AMD’s processors have come out on top in terms of cloud CPU performance across AWS, Microsoft Azure, and Google Cloud Platform, according to a recently published study.
The multi-core x86-64 microprocessors Milan and Rome and beat Intel Cascade Lake and Ice Lake instances in tests of performance in the three most popular cloud providers, research from database company CockroachDB found.
Using the CoreMark version 1.0 benchmark – which can be limited to run on a single vCPU or execute workloads on multiple vCPUs – the researchers showed AMD’s Milan processors outperformed those of Intel in many cases, and at worst statistically tied with Intel’s latest-gen Ice Lake processors across both the OLTP and CPU benchmarks.
“In past years, we saw Intel lead the pack in overall performance, with AMD competing on price-for-performance metrics. This year, both the overall performance leader and the price-for-performance leader were AMD-based instances,” the research says.
Among the large instance types, GCP’s t2d (Tau, using third generation AMD EPYC processors) instance was followed by its n2-standard instance running Intel Ice Lake processors. “AWS’s large M6i instance, which also uses Ice Lake processors, finished third, and other AWS instances rounded out the top ten. Two of the Azure AMD instance types had individual runs that could have broken into the top ten, but when looking at median runs they were less performant than either AWS or GCP’s offerings,” the report adds.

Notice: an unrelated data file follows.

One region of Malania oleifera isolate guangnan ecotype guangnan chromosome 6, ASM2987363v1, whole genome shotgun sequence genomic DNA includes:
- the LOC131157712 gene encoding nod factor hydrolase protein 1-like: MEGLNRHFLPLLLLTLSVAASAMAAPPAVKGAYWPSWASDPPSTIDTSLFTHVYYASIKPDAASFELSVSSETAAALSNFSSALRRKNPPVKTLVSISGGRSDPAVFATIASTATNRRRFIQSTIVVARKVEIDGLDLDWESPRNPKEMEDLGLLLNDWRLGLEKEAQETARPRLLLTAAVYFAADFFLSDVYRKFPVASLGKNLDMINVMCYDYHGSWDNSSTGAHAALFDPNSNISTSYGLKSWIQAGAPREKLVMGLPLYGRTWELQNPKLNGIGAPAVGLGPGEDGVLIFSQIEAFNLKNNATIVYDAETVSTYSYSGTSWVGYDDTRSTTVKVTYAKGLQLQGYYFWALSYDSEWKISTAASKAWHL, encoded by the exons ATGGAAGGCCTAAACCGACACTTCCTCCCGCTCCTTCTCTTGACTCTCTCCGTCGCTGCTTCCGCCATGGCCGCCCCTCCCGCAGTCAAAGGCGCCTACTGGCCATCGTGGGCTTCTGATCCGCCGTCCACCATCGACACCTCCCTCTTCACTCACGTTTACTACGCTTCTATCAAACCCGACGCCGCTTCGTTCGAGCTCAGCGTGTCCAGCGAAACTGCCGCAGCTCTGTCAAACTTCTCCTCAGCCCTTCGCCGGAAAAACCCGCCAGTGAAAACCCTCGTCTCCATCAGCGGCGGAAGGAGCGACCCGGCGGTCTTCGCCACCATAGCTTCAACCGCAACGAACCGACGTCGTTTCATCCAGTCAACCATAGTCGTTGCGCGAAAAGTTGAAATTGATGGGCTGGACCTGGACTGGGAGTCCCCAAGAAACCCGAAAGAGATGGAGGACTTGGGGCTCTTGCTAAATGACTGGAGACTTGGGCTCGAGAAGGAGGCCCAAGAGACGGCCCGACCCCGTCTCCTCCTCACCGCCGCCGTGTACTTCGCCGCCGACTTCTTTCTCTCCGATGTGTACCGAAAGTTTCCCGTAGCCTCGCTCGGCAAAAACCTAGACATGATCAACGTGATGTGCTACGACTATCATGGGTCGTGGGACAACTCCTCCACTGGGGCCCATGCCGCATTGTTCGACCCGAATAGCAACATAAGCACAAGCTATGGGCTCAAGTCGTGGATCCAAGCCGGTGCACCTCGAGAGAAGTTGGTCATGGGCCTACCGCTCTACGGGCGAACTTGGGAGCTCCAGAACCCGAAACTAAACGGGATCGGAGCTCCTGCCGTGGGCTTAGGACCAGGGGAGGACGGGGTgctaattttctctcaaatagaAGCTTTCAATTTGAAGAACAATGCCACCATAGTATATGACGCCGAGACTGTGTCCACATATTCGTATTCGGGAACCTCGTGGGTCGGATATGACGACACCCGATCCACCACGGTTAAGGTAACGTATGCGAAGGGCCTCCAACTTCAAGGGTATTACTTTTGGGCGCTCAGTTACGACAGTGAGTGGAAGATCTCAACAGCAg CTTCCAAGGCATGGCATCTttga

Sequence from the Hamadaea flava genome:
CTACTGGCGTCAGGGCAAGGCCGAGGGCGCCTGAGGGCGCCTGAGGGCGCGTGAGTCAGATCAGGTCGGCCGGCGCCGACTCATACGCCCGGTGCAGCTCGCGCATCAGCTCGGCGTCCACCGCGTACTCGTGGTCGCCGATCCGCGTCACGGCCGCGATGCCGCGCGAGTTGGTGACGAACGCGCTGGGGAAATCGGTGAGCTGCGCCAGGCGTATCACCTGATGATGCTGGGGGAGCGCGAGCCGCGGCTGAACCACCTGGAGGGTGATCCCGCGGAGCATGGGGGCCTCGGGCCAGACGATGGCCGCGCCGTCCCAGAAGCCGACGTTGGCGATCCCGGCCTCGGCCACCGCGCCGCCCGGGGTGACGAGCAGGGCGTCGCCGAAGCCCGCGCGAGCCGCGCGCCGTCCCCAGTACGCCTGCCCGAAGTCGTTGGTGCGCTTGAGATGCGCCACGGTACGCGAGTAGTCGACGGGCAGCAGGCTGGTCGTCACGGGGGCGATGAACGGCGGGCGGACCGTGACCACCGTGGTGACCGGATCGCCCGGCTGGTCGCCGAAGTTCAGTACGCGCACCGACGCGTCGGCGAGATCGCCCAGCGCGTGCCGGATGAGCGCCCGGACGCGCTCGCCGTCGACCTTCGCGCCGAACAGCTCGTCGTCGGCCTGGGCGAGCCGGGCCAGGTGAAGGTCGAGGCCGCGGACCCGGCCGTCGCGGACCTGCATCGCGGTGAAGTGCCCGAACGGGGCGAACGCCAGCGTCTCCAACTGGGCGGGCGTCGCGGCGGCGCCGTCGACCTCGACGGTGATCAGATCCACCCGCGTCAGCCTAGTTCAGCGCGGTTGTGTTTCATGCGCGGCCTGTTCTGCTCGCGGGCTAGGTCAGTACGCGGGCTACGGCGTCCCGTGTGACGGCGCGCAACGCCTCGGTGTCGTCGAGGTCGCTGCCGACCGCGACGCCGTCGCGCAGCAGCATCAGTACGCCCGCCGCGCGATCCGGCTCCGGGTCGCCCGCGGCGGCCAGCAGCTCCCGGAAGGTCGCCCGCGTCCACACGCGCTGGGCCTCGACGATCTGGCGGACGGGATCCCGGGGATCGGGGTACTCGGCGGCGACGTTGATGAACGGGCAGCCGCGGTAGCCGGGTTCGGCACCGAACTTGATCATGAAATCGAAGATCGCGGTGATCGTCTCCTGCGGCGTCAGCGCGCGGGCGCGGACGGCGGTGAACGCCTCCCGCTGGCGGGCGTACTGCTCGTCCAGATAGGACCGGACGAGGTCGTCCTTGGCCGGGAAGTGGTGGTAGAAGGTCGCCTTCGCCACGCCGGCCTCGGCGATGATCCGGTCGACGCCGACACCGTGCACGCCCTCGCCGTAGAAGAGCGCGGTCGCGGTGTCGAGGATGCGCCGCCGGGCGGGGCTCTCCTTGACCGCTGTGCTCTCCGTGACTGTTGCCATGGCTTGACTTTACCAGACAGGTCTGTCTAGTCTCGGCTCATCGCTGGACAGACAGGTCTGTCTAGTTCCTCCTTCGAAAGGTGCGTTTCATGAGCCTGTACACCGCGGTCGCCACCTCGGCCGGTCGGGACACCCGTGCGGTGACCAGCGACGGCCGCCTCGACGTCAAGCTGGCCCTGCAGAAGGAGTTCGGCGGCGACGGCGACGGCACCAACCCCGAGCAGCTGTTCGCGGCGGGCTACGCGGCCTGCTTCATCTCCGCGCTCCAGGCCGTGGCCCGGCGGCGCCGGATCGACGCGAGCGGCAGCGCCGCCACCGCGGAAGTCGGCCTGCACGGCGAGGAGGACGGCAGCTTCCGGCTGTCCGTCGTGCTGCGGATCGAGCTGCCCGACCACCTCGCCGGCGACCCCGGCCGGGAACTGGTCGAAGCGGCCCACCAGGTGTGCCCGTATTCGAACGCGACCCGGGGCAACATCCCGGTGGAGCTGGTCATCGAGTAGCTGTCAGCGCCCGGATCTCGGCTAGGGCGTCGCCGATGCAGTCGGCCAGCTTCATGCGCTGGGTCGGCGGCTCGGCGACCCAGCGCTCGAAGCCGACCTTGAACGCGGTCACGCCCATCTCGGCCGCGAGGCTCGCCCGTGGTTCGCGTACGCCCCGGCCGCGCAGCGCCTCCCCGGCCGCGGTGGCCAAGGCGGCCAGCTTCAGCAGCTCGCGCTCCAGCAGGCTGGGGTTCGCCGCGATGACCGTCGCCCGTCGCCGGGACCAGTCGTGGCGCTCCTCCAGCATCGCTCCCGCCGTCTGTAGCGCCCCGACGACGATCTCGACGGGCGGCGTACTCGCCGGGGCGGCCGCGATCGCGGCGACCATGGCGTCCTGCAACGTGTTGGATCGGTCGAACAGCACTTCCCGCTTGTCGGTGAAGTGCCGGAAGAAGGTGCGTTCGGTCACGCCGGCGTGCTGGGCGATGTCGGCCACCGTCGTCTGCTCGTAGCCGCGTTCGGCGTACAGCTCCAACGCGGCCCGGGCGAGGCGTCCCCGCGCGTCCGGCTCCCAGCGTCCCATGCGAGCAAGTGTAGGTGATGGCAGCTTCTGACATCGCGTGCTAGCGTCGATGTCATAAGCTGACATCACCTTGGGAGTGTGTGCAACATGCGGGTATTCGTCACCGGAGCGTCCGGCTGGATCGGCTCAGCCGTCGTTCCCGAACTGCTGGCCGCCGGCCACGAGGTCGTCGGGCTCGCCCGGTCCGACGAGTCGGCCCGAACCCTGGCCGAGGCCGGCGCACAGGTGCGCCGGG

Elsewhere in its study, CockroachDB found all three major cloud providers have similarly price-competitive offers.
“When it comes to price (and performance) all three clouds were in a statistical dead heat. Even instance and storage combinations that are a bit more expensive are potentially very competitive depending on the requirements of a specific workload,” the study reveals.
Meanwhile, the database company warned storage and transfer costs had become more important than the total cost to operate on a given cloud provider.
Storage and data transfer can become “hidden costs”, having a larger impact on total cost than the price of the instances themselves, especially when it comes to building a highly resilient stateful application, it warns.
Keith McClellan, director of partner solutions engineering at Cockroach Labs, said: “If there is one point to take away from this year’s report, especially if I were a CIO or CTO building a globally distributed application concerned about cost when picking a cloud provider. I would focus on the network transfer cost. Our findings really shine a light on each cloud’s total cost to operate.” ®